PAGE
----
I read “New Dark Age: Technology and the End of the Future” by artist and author James Bridle a few weeks ago. It was in the middle of this long hot summer of temperature and burned land records. The book describes the impasse into which computational thinking leads us and states the ravages of new technologies on our planet. The combination of extreme heat and fire plus a brilliant reflection on the failures of a specific technology idea, combined with my guilt facing my behavioral contradictions, plunged me into disarray.
Some would say I was suffering from light eco-anxiety. This is an actual mental health condition, around whom an entire therapy practice is starting to grow to treating anxiety that is both existential and, many would argue, rational. Eco-anxiety has entered the mainstream vocabulary. It is considered a personality marker for part of the young generation. I think it goes beyond and explains an important part of our times’ psychology. Ok. I’m eco-anxious—probably you are too— but what to do once you have your diagnosis? ‘Cause harboring dark fears about the future is a terrible place to be. It inhibits your thinking skills and creativity when it comes to imagining solutions.
I wondered then whether the most important side of climate emergency as individuals is to regain some power to act. Please, do not get me wrong. I am not trying to shift the burden and responsibility from corporations to individuals! Just, how do we cope with it? How do we feel part of the solution so that we find meaning in a meaningless / crazy world?
If you wake up at night overwhelmed with emotion thinking about the changes that would occur in your son’s lifetime, I strongly recommend you the podcast ” Climate Change and Happiness .” The Hosts are clinical Psychologist and therapist Thomas Doherty, from Oregon —father of the concept of eco-anxiety— and Panu Pihkala, a Finnish Researcher and writer specializing in eco-emotions. In an international dialogue, they explore the personal side of climate change and model how to cope with climate stress and build the capacity for hope and happiness.
Another quick morale booster is one of my favorite newsletters, #Reasonstobecheerful, by artist and musician David Byrne. Yes, the same talking head of THE Talking Heads, the one Burning Down The House, founded this non-profit editorial project two years ago as a tonic for tumultuous times. Through stories of hope rooted in evidence, Reasons to be Cheerful is a fast-effect pill inspiring us to be curious about how the world can be better and to ask ourselves how we can be part of the change.
Suppose you are concerned about how artificial intelligence and other technologies are wreaking havoc on the environment and our society. Supposed you are a concerned #TechLeader. In that case, I encourage you to get familiar with James Bridle last book, «Ways of Being». It reframes the question of intelligence (in the plural, beyond human, beyond artificial) and re-situates technology within an ecological framework. In this framework, there is no place for hierarchies between different types of intelligence and technology goes beyond binary—0, 1 computing— opening access to a nuanced knowledge that better approaches the functioning of the world. On the same page, but in French and linked to a European philosophical tradition, my favorite book in 2021, Baptiste Morizot’s masterpiece, Manières d’Être Vivant, a manifesto reimagining a different world of relations between the living and the planet, a world of interdependence and coliving with differences.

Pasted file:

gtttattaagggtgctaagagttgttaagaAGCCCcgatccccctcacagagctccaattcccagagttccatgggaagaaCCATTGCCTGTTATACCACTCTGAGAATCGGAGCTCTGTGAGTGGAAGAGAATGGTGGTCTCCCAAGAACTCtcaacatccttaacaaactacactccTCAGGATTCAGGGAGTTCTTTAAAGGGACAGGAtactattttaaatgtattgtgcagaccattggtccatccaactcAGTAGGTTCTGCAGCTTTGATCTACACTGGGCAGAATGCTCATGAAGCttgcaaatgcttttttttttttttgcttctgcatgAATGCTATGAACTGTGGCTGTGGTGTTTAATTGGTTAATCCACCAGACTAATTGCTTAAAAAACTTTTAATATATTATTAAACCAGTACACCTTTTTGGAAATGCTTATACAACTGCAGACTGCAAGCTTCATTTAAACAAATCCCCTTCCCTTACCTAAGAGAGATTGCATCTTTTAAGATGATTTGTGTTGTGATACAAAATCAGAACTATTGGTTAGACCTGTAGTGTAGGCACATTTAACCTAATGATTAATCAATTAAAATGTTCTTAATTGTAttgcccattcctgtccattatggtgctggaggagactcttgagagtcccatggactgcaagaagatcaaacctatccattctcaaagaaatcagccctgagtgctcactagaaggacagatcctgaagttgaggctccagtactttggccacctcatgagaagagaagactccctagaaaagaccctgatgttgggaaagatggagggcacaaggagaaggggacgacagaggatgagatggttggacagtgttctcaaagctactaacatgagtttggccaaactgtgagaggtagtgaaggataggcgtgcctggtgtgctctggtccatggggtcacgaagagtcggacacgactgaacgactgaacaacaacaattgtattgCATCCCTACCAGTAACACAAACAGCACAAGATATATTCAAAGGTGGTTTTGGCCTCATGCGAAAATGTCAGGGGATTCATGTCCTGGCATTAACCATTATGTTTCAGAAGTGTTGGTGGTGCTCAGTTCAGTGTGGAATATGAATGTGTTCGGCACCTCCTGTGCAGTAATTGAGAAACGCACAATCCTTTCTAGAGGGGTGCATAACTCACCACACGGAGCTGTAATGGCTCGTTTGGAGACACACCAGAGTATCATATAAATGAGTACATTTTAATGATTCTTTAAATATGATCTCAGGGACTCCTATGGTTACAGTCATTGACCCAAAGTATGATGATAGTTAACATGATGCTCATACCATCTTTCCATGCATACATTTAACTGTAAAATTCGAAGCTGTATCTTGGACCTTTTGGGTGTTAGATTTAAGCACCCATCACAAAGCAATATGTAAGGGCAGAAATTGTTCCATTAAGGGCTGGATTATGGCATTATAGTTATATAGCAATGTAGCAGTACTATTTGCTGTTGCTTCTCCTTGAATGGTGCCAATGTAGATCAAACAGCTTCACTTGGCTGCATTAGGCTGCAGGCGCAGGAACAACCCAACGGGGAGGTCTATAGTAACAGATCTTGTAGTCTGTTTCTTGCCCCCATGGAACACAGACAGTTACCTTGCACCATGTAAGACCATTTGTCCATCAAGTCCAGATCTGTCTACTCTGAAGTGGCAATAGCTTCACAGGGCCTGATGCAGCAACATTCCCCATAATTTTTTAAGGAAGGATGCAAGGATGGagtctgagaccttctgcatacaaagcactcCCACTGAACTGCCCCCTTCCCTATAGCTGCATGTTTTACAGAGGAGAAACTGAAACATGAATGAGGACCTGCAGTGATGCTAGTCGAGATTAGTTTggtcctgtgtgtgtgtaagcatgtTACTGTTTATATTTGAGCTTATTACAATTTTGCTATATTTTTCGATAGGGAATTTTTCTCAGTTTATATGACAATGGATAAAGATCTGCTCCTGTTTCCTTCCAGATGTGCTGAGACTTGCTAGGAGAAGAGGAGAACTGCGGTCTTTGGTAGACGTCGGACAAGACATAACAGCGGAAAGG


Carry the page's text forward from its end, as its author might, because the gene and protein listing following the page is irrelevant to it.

Imagine we stick for a bit longer to non-binarity, to nuances and difference. What if the next big move to develop a global self-awareness about the world is for Businesses to embrace this notion? And, what, in that case, our role as communicators and consultants should be?
A “non-binary” business would be the one recognizing being part of a more extensive system, where no hierarchies exist, and acting in a way that considers constant interaction with the other elements and collective’s welfare.
A “non-binary” communicator and consultant would willingly and carefully listen to the world and the shifts at work before stepping into fancy concepts. He or she would help businesses catch up and understand the place they play in culture. We have many ways of doing this. As outsiders, we can move across subjects and disciplines in ways that are often difficult for siloed companies. We can bring other people together, generating new collaboration and ideas. As storytellers, we can stimulate them to imagine different presents, pasts, and futures, allowing other narratives to develop about how we live and understand the world. As advisors, we can work harder to go beyond the fuzz, be more courageous in disagreeing, and (gently) provoking.
Let’s challenge our clients to be less in the Metaverse and other fully digital fabrications that turn us away from the real world and living beings because we bear a responsibility to address the many problems we face in our practice.
This being said and written down in our bucket lists, happy back to work to all!